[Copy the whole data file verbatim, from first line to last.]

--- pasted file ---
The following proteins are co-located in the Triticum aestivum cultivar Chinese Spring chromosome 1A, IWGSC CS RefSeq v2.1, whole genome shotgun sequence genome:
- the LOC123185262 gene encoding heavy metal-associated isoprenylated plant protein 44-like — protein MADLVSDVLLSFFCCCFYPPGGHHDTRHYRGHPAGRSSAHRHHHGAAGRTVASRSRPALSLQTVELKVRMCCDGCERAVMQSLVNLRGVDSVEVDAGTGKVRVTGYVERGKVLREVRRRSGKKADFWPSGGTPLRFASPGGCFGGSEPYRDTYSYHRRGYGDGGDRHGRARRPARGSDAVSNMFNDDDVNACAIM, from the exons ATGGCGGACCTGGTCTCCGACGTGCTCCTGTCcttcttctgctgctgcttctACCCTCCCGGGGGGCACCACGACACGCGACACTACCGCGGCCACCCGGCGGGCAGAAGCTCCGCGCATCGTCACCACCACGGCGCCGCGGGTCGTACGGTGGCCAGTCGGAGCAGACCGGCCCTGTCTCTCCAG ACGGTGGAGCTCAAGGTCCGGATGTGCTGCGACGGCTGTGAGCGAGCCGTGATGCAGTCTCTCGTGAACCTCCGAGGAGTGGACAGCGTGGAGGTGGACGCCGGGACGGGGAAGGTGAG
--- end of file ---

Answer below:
The following proteins are co-located in the Triticum aestivum cultivar Chinese Spring chromosome 1A, IWGSC CS RefSeq v2.1, whole genome shotgun sequence genome:
- the LOC123185262 gene encoding heavy metal-associated isoprenylated plant protein 44-like — protein MADLVSDVLLSFFCCCFYPPGGHHDTRHYRGHPAGRSSAHRHHHGAAGRTVASRSRPALSLQTVELKVRMCCDGCERAVMQSLVNLRGVDSVEVDAGTGKVRVTGYVERGKVLREVRRRSGKKADFWPSGGTPLRFASPGGCFGGSEPYRDTYSYHRRGYGDGGDRHGRARRPARGSDAVSNMFNDDDVNACAIM, from the exons ATGGCGGACCTGGTCTCCGACGTGCTCCTGTCcttcttctgctgctgcttctACCCTCCCGGGGGGCACCACGACACGCGACACTACCGCGGCCACCCGGCGGGCAGAAGCTCCGCGCATCGTCACCACCACGGCGCCGCGGGTCGTACGGTGGCCAGTCGGAGCAGACCGGCCCTGTCTCTCCAG ACGGTGGAGCTCAAGGTCCGGATGTGCTGCGACGGCTGTGAGCGAGCCGTGATGCAGTCTCTCGTGAACCTCCGAGGAGTGGACAGCGTGGAGGTGGACGCCGGGACGGGGAAGGTGAG